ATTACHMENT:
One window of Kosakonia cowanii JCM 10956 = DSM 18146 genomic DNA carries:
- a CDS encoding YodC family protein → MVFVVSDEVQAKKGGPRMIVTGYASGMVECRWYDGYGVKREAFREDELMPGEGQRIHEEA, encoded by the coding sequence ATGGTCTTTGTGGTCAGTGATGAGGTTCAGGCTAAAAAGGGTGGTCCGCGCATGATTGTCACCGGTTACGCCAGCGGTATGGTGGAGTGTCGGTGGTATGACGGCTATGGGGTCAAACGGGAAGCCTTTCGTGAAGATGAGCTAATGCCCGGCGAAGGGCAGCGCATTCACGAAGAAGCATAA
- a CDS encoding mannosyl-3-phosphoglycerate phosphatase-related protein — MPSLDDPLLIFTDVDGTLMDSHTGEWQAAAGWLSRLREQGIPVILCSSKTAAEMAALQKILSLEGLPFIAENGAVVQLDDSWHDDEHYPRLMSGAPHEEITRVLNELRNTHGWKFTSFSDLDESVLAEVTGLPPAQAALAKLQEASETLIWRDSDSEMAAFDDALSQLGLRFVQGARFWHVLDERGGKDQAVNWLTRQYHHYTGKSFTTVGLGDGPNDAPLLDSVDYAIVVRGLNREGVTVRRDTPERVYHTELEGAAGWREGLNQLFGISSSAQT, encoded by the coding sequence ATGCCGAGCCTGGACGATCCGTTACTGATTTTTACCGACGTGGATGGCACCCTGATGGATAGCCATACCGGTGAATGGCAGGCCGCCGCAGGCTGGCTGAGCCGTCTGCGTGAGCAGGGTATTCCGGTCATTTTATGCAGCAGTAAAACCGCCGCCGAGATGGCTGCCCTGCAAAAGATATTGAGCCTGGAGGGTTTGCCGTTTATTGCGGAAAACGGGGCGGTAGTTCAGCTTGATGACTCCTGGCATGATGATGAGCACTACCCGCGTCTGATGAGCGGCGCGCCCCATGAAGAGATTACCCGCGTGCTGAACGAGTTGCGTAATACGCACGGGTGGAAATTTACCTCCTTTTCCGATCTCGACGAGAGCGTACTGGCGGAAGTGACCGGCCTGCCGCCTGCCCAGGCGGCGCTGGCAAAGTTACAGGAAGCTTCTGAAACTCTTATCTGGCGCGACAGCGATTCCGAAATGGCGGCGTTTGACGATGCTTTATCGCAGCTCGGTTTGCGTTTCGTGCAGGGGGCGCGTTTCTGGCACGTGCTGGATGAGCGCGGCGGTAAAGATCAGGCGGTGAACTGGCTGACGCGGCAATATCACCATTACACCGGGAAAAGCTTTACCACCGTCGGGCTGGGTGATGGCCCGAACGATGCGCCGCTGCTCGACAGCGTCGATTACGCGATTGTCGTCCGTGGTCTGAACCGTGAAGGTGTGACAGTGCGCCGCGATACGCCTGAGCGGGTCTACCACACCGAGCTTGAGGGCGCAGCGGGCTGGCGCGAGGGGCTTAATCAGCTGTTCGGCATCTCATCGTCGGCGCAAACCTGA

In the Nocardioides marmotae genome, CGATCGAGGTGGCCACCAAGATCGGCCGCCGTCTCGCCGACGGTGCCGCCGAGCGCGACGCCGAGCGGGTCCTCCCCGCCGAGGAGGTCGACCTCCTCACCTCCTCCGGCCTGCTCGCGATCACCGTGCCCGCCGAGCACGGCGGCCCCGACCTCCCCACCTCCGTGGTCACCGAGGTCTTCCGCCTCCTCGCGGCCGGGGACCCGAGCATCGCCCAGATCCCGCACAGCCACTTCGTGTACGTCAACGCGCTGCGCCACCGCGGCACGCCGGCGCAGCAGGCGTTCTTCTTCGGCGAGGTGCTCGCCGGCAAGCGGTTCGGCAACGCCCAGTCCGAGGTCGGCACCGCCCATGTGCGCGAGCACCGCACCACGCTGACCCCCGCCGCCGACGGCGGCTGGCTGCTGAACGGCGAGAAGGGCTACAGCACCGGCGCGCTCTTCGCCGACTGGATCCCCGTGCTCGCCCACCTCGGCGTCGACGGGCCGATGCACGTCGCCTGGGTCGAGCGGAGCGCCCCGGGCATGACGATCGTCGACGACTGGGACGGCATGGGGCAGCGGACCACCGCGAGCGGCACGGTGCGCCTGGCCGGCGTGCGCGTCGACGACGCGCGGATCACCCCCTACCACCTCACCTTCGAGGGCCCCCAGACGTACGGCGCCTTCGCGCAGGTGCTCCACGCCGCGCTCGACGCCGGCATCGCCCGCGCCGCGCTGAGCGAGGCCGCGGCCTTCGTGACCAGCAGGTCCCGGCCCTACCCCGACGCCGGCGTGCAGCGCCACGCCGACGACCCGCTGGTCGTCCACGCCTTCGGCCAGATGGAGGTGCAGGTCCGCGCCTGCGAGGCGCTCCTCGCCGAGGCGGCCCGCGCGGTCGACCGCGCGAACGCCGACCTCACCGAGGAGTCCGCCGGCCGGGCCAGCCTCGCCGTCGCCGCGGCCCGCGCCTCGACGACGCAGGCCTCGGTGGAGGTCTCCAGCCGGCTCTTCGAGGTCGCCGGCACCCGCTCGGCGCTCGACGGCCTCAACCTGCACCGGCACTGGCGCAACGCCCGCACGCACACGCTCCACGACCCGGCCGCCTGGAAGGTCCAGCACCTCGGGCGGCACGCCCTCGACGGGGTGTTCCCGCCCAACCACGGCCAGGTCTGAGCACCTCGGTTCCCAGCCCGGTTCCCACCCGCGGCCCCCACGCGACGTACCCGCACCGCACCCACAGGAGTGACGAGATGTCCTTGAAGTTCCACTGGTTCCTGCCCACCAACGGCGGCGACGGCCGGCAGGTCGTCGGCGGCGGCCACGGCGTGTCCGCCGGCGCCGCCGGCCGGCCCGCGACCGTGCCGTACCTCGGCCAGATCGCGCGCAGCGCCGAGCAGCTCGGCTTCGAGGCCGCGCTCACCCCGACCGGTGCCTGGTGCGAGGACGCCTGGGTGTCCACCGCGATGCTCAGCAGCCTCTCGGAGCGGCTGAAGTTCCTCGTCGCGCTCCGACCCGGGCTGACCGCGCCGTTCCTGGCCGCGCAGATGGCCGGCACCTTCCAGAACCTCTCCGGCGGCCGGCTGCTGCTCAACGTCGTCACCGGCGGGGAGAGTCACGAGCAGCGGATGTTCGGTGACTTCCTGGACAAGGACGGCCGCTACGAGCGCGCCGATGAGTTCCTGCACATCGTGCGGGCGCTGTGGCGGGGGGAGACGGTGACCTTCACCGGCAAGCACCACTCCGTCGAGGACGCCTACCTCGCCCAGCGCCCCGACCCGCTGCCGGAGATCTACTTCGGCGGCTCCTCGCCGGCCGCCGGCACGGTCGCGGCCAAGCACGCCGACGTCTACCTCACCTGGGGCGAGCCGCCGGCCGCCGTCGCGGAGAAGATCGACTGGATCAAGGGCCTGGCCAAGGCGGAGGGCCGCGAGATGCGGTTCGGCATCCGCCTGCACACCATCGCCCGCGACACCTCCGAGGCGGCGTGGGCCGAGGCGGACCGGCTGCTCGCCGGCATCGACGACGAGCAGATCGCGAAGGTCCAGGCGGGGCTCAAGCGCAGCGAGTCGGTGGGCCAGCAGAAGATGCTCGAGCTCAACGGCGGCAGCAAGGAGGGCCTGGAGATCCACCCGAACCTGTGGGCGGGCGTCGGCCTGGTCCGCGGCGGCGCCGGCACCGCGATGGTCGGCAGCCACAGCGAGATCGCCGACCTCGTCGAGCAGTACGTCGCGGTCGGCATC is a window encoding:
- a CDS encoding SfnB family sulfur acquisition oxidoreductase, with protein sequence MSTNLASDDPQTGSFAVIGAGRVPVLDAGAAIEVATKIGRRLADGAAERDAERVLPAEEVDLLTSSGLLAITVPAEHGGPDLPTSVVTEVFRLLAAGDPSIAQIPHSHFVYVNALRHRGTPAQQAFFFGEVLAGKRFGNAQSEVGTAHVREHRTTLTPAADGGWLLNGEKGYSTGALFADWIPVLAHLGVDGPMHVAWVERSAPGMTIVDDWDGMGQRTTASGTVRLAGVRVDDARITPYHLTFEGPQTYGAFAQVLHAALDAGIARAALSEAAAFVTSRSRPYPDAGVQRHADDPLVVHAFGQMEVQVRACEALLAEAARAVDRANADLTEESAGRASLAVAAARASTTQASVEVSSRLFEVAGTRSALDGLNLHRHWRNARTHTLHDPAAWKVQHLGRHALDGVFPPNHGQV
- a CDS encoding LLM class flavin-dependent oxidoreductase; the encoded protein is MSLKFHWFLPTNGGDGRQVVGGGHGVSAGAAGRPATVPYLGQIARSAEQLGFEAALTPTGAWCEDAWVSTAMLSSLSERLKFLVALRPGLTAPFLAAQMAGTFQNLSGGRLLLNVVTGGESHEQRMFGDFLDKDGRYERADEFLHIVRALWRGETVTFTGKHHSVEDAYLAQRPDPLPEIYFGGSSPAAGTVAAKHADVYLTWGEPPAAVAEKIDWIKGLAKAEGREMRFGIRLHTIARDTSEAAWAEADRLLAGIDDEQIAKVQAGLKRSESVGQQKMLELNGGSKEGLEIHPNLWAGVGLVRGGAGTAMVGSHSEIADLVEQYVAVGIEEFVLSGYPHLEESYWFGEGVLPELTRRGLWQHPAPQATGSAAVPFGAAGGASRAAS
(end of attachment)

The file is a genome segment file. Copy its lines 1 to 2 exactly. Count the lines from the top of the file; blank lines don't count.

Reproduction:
One window of Kosakonia cowanii JCM 10956 = DSM 18146 genomic DNA carries:
- a CDS encoding YodC family protein → MVFVVSDEVQAKKGGPRMIVTGYASGMVECRWYDGYGVKREAFREDELMPGEGQRIHEEA, encoded by the coding sequence ATGGTCTTTGTGGTCAGTGATGAGGTTCAGGCTAAAAAGGGTGGTCCGCGCATGATTGTCACCGGTTACGCCAGCGGTATGGTGGAGTGTCGGTGGTATGACGGCTATGGGGTCAAACGGGAAGCCTTTCGTGAAGATGAGCTAATGCCCGGCGAAGGGCAGCGCATTCACGAAGAAGCATAA